According to the present invention, there is provided a stepped riser comprising a sandwich structure having upper and lower metal plates and an intermediate layer of a plastics or polymer material bonded to said metal plates so as to transfer shear forces therebetween.
The sandwich structure plates used in forming the stepped riser have increased stiffness as compared to steel plates of comparable thickness and avoid or reduce the need to provide stiffening elements. This results in a considerably simpler structure with fewer welds or none leading to both simplified manufacture and a reduction in the area vulnerable to fatigue or corrosion. Further details of sandwich plate structures suitable for use in the present invention can be found in U.S. Pat. No. 5,778,813 and British Patent Application GB-A-2 337 022. The intermediate layer may also be a composite core as described in British Patent Application No. 9926333.7.
The outer upper and lower metal plates preferably have a thickness in the range of from 2 to 10 mm and the intermediate layer in thickness in the range of from 10 to 100 mm. To provide space for seating, the run (depth) of the risers is preferably in the range of from 600 to 1200 mm. The slope of the risers is preferably in range of from 20° to 45°. The outer metal plates are preferably parallel but need not be.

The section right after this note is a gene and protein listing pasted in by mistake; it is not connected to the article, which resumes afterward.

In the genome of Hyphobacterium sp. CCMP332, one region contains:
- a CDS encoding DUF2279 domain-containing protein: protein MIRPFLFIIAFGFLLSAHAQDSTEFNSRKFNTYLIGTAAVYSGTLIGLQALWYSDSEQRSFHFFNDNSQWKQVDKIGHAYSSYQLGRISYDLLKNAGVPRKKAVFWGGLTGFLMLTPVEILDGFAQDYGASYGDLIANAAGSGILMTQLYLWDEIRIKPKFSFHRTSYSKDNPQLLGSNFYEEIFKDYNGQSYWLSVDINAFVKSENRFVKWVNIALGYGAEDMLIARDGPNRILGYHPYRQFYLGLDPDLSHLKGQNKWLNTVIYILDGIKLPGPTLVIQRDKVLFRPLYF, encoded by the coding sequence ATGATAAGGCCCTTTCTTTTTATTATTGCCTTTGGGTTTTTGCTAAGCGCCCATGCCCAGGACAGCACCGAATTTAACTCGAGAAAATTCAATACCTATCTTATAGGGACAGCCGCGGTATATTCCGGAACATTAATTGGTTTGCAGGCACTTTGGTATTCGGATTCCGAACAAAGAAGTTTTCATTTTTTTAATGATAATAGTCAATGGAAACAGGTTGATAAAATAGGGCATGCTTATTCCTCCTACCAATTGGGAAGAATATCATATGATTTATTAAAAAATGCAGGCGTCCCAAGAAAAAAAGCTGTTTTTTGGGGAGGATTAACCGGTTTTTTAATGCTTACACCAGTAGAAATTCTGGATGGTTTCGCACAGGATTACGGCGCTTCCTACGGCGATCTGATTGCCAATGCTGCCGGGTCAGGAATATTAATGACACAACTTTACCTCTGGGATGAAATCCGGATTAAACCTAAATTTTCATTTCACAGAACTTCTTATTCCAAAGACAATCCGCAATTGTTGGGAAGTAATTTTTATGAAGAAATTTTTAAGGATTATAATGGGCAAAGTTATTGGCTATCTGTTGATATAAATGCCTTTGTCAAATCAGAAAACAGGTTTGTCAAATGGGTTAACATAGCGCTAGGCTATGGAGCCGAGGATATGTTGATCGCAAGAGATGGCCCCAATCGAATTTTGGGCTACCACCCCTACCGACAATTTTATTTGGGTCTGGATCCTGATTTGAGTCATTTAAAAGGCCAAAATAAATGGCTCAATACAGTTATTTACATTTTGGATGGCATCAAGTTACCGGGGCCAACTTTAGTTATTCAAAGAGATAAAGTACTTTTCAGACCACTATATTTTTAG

The present invention provides a riser having one or more tiers (steps), typically two, and offers unique advantages over traditional types of construction by providing long clear spans, e.g. of 6 to 20 m in length, that are comparable to prestressed or precast concrete while weighing approximately 70% less and by providing a less complex structure which does not need the secondary steel work associated with all-steel risers of the same span. The plastics or polymer (e.g. polyurethane elastomer) core acts as a natural damper, reducing vibrations (damping coefficient for risers according to the invention can be between 0.4 and 0.5) and provides excellent sound insulation; improving both comfort and safety. In addition, the construction provided by the present invention allows for the use of dissimilar metals without welding. Therefore corrosion-resistant stainless steel, that reduces maintenance, improves life span and maintains its visual attractiveness, can be used for the wearing exposed surface in conjunction with less expensive structural steel for the underside surface, that can be welded or bolted through T-stub sections which are bolted to raker beams. The structured steel may be galvanised or coated with epoxy or zinc rich paint to provide the appropriate corrosion protection.